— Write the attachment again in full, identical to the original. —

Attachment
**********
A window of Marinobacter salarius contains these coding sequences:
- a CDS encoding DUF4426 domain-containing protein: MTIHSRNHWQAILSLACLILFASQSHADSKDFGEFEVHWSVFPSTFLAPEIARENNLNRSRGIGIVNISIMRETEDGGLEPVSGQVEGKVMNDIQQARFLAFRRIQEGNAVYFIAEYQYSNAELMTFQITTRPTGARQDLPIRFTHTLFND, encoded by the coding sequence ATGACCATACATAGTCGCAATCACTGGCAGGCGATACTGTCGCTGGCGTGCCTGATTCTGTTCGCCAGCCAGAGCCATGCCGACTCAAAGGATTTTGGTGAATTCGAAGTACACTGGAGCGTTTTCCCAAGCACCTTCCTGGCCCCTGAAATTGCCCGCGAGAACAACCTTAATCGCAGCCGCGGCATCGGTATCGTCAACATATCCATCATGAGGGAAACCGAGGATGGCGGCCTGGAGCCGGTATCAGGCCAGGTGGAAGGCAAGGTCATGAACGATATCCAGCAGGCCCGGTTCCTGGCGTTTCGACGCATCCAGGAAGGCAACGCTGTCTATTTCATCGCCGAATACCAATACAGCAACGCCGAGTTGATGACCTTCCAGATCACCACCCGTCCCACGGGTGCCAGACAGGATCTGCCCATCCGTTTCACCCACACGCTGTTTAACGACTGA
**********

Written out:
A window of Marinobacter salarius contains these coding sequences:
- a CDS encoding DUF4426 domain-containing protein: MTIHSRNHWQAILSLACLILFASQSHADSKDFGEFEVHWSVFPSTFLAPEIARENNLNRSRGIGIVNISIMRETEDGGLEPVSGQVEGKVMNDIQQARFLAFRRIQEGNAVYFIAEYQYSNAELMTFQITTRPTGARQDLPIRFTHTLFND, encoded by the coding sequence ATGACCATACATAGTCGCAATCACTGGCAGGCGATACTGTCGCTGGCGTGCCTGATTCTGTTCGCCAGCCAGAGCCATGCCGACTCAAAGGATTTTGGTGAATTCGAAGTACACTGGAGCGTTTTCCCAAGCACCTTCCTGGCCCCTGAAATTGCCCGCGAGAACAACCTTAATCGCAGCCGCGGCATCGGTATCGTCAACATATCCATCATGAGGGAAACCGAGGATGGCGGCCTGGAGCCGGTATCAGGCCAGGTGGAAGGCAAGGTCATGAACGATATCCAGCAGGCCCGGTTCCTGGCGTTTCGACGCATCCAGGAAGGCAACGCTGTCTATTTCATCGCCGAATACCAATACAGCAACGCCGAGTTGATGACCTTCCAGATCACCACCCGTCCCACGGGTGCCAGACAGGATCTGCCCATCCGTTTCACCCACACGCTGTTTAACGACTGA